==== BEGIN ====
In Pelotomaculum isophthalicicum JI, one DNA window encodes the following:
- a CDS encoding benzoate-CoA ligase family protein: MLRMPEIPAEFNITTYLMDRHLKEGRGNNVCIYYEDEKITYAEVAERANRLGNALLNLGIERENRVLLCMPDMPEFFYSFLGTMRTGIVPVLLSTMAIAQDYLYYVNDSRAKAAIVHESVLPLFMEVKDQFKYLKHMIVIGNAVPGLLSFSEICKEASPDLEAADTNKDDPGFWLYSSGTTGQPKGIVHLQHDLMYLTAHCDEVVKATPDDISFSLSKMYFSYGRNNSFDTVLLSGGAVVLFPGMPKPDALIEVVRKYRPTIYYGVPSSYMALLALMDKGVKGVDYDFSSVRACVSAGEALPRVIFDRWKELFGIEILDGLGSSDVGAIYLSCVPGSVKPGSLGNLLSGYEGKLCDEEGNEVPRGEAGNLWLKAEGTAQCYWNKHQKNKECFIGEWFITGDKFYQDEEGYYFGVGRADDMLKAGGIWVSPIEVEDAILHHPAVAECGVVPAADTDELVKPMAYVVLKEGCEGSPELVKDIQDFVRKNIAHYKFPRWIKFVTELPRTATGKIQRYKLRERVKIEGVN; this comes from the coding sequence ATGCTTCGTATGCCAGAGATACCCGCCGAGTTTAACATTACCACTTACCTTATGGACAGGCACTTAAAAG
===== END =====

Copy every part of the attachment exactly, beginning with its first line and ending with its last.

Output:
In Pelotomaculum isophthalicicum JI, one DNA window encodes the following:
- a CDS encoding benzoate-CoA ligase family protein: MLRMPEIPAEFNITTYLMDRHLKEGRGNNVCIYYEDEKITYAEVAERANRLGNALLNLGIERENRVLLCMPDMPEFFYSFLGTMRTGIVPVLLSTMAIAQDYLYYVNDSRAKAAIVHESVLPLFMEVKDQFKYLKHMIVIGNAVPGLLSFSEICKEASPDLEAADTNKDDPGFWLYSSGTTGQPKGIVHLQHDLMYLTAHCDEVVKATPDDISFSLSKMYFSYGRNNSFDTVLLSGGAVVLFPGMPKPDALIEVVRKYRPTIYYGVPSSYMALLALMDKGVKGVDYDFSSVRACVSAGEALPRVIFDRWKELFGIEILDGLGSSDVGAIYLSCVPGSVKPGSLGNLLSGYEGKLCDEEGNEVPRGEAGNLWLKAEGTAQCYWNKHQKNKECFIGEWFITGDKFYQDEEGYYFGVGRADDMLKAGGIWVSPIEVEDAILHHPAVAECGVVPAADTDELVKPMAYVVLKEGCEGSPELVKDIQDFVRKNIAHYKFPRWIKFVTELPRTATGKIQRYKLRERVKIEGVN; this comes from the coding sequence ATGCTTCGTATGCCAGAGATACCCGCCGAGTTTAACATTACCACTTACCTTATGGACAGGCACTTAAAAG